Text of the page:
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The cafeteria at Monkton Central School was standing room only Tuesday morning. Voters filled the chairs and lined the walls.
They chimed in about additions to the fire station and a new library, but it was the proposed natural gas pipeline that really got them on their feet.
"This pipeline makes use of Monkton only as a convenient corridor," said resident Ivor Huges, reading a speech he prepared for the day. "So while there will be gas beneath our feet we in Monkton will derive no benefit from this significant cheaper heating fuel."
And she asked the select board whether Vermont Gas had the right to seize private property.
The proposed natural gas pipeline has been controversial in Addison county since Vermont Gas first unveiled its initial route late last year.
Residents were worried about safety, the environment, and property values.
So they decided to parse those issues in town meeting.
They voted on two articles: whether to form a legal fund to represent the town of Monkton before the Public Service Board as the pipeline goes forward, and whether to advise the select board to not issues permits for pipeline construction until residents’ concerns were satisfied. No one spoke in favor of the pipeline.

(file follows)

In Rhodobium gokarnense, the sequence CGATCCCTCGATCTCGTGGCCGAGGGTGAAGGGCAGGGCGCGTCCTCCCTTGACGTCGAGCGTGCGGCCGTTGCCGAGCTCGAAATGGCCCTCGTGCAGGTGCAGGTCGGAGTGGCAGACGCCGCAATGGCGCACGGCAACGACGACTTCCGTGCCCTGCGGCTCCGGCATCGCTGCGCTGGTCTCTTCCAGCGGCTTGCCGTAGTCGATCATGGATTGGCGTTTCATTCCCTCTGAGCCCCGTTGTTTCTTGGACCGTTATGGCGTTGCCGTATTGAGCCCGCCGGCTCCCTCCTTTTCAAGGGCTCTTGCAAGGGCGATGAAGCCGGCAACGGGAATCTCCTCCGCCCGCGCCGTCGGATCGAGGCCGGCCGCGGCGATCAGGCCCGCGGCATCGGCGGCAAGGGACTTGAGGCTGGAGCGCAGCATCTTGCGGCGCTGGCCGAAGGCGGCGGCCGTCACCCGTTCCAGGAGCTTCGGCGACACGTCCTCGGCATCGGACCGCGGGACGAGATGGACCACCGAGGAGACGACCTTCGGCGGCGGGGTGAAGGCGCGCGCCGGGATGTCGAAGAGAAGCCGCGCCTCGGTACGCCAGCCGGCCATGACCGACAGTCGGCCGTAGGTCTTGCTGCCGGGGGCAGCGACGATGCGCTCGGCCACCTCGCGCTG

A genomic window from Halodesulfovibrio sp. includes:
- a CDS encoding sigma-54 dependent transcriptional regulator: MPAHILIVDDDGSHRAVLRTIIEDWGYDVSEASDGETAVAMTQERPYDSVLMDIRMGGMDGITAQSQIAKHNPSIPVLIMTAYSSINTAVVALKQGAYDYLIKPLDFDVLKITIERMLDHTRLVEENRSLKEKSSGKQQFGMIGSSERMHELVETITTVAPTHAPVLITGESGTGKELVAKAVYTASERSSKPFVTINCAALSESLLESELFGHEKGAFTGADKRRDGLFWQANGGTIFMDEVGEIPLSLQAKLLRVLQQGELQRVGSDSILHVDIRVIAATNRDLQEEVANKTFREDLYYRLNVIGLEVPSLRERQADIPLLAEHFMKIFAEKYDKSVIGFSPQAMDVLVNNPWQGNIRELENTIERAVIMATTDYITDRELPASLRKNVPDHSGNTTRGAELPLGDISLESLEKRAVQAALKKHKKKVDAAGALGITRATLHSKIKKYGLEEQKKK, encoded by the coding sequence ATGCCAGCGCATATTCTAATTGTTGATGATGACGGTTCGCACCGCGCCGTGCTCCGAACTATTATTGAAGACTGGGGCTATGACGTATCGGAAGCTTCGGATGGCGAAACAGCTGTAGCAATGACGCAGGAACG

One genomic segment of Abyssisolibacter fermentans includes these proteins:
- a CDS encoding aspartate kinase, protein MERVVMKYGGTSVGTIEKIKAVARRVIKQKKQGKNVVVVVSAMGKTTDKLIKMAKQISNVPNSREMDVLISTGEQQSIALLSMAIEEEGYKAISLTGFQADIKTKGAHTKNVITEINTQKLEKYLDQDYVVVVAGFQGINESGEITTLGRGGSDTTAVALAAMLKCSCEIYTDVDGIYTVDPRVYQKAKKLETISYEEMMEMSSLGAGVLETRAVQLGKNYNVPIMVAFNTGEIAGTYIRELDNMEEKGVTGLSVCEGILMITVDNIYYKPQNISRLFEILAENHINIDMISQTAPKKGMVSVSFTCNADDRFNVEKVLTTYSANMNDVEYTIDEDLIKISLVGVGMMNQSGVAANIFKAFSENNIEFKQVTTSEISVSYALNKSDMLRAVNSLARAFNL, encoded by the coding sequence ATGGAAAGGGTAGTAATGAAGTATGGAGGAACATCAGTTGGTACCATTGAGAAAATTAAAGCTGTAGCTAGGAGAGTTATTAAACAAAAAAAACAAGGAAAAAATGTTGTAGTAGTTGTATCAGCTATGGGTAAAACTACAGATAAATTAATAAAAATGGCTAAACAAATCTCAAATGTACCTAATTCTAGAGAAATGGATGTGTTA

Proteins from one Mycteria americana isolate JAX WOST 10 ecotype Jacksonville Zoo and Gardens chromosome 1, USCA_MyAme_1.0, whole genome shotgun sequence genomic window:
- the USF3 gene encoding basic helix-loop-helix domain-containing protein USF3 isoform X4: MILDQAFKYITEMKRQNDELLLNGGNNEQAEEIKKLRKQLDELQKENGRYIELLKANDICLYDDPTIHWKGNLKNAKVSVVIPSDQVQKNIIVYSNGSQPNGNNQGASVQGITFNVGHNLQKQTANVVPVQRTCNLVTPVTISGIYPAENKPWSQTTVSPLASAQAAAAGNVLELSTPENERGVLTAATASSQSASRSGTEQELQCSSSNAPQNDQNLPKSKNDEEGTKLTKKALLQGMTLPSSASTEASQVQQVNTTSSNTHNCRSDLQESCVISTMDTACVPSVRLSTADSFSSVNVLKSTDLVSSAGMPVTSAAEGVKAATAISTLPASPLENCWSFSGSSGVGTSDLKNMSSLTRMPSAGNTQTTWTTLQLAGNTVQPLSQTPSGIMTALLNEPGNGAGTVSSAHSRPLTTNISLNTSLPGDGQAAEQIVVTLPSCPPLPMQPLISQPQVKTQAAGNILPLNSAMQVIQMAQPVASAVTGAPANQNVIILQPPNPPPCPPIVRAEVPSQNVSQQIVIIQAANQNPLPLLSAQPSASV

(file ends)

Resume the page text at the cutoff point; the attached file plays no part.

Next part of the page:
"What became evident was that the select board was reluctant to really push on the issue without a mandate from the people of the town," said Jennifer Baker, an opponent of the pipeline who helped write two articles.
"I thought the best forum for letting the select board know whether or not the town would back them would be to use town meeting for that."
Residents voted almost unanimously for the two articles.
Ken Wheeling is the town moderator. He says the people of Monkton spoke loud and clear.
"I think the house really supported the principle that Monkton and its officials really get on the stick and oppose the pipeline."
In response to complaints from Monkton residents, Vermont Gas has crafted another route. The public service board will hold a hearing about the pipeline on March 21.